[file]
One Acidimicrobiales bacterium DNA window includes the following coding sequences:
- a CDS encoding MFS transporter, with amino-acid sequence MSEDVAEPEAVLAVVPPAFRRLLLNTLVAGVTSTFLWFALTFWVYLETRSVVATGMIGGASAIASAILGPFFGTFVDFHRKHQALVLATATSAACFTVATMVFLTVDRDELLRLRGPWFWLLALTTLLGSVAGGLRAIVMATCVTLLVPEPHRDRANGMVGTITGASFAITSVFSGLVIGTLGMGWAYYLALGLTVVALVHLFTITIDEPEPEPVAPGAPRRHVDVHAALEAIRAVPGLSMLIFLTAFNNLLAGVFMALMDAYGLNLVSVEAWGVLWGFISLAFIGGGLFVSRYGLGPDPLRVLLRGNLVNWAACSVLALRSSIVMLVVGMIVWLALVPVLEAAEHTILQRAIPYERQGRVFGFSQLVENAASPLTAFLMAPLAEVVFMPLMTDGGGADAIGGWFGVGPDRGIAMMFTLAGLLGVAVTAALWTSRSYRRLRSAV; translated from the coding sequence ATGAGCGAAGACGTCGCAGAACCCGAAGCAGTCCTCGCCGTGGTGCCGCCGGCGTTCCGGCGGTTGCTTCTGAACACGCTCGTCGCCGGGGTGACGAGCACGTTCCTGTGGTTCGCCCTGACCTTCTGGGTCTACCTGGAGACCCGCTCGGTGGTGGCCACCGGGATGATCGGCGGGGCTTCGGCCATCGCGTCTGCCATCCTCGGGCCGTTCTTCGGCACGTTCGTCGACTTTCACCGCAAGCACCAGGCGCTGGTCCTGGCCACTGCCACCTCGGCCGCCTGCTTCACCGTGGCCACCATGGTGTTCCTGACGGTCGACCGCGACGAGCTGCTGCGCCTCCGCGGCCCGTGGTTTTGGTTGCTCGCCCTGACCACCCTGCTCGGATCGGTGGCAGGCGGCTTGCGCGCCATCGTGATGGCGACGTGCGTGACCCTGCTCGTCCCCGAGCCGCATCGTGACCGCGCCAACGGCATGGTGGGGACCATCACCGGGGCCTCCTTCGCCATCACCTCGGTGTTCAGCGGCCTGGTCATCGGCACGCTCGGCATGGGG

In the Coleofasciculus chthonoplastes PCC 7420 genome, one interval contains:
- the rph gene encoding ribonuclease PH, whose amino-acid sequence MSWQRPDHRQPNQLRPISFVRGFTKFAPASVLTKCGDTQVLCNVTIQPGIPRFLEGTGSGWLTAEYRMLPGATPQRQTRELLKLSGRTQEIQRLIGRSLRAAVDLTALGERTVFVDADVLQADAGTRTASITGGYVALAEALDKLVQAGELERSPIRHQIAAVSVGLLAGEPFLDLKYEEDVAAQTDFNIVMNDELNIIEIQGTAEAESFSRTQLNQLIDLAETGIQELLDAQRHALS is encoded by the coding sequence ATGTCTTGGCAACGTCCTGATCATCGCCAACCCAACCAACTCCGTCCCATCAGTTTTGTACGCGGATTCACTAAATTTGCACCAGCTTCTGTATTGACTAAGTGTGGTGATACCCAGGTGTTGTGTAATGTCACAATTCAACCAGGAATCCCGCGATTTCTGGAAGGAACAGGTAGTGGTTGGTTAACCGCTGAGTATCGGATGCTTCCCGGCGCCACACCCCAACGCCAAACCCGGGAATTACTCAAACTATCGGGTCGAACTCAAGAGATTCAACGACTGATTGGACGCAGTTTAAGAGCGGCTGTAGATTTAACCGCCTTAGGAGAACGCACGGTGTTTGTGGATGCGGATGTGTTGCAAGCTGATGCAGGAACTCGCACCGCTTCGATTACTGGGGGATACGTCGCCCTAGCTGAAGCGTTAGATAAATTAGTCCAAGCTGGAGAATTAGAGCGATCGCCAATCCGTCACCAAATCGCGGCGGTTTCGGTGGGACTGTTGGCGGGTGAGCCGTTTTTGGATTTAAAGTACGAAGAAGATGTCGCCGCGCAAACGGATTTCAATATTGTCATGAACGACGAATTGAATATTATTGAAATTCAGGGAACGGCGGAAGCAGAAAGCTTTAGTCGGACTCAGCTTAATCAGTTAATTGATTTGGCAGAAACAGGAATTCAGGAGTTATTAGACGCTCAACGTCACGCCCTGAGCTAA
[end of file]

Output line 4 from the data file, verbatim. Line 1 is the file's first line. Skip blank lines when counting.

- the rph gene encoding ribonuclease PH, whose amino-acid sequence MSWQRPDHRQPNQLRPISFVRGFTKFAPASVLTKCGDTQVLCNVTIQPGIPRFLEGTGSGWLTAEYRMLPGATPQRQTRELLKLSGRTQEIQRLIGRSLRAAVDLTALGERTVFVDADVLQADAGTRTASITGGYVALAEALDKLVQAGELERSPIRHQIAAVSVGLLAGEPFLDLKYEEDVAAQTDFNIVMNDELNIIEIQGTAEAESFSRTQLNQLIDLAETGIQELLDAQRHALS is encoded by the coding sequence ATGTCTTGGCAACGTCCTGATCATCGCCAACCCAACCAACTCCGTCCCATCAGTTTTGTACGCGGATTCACTAAATTTGCACCAGCTTCTGTATTGACTAAGTGTGGTGATACCCAGGTGTTGTGTAATGTCACAATTCAACCAGGAATCCCGCGATTTCTGGAAGGAACAGGTAGTGGTTGGTTAACCGCTGAGTATCGGATGCTTCCCGGCGCCACACCCCAACGCCAAACCCGGGAATTACTCAAACTATCGGGTCGAACTCAAGAGATTCAACGACTGATTGGACGCAGTTTAAGAGCGGCTGTAGATTTAACCGCCTTAGGAGAACGCACGGTGTTTGTGGATGCGGATGTGTTGCAAGCTGATGCAGGAACTCGCACCGCTTCGATTACTGGGGGATACGTCGCCCTAGCTGAAGCGTTAGATAAATTAGTCCAAGCTGGAGAATTAGAGCGATCGCCAATCCGTCACCAAATCGCGGCGGTTTCGGTGGGACTGTTGGCGGGTGAGCCGTTTTTGGATTTAAAGTACGAAGAAGATGTCGCCGCGCAAACGGATTTCAATATTGTCATGAACGACGAATTGAATATTATTGAAATTCAGGGAACGGCGGAAGCAGAAAGCTTTAGTCGGACTCAGCTTAATCAGTTAATTGATTTGGCAGAAACAGGAATTCAGGAGTTATTAGACGCTCAACGTCACGCCCTGAGCTAA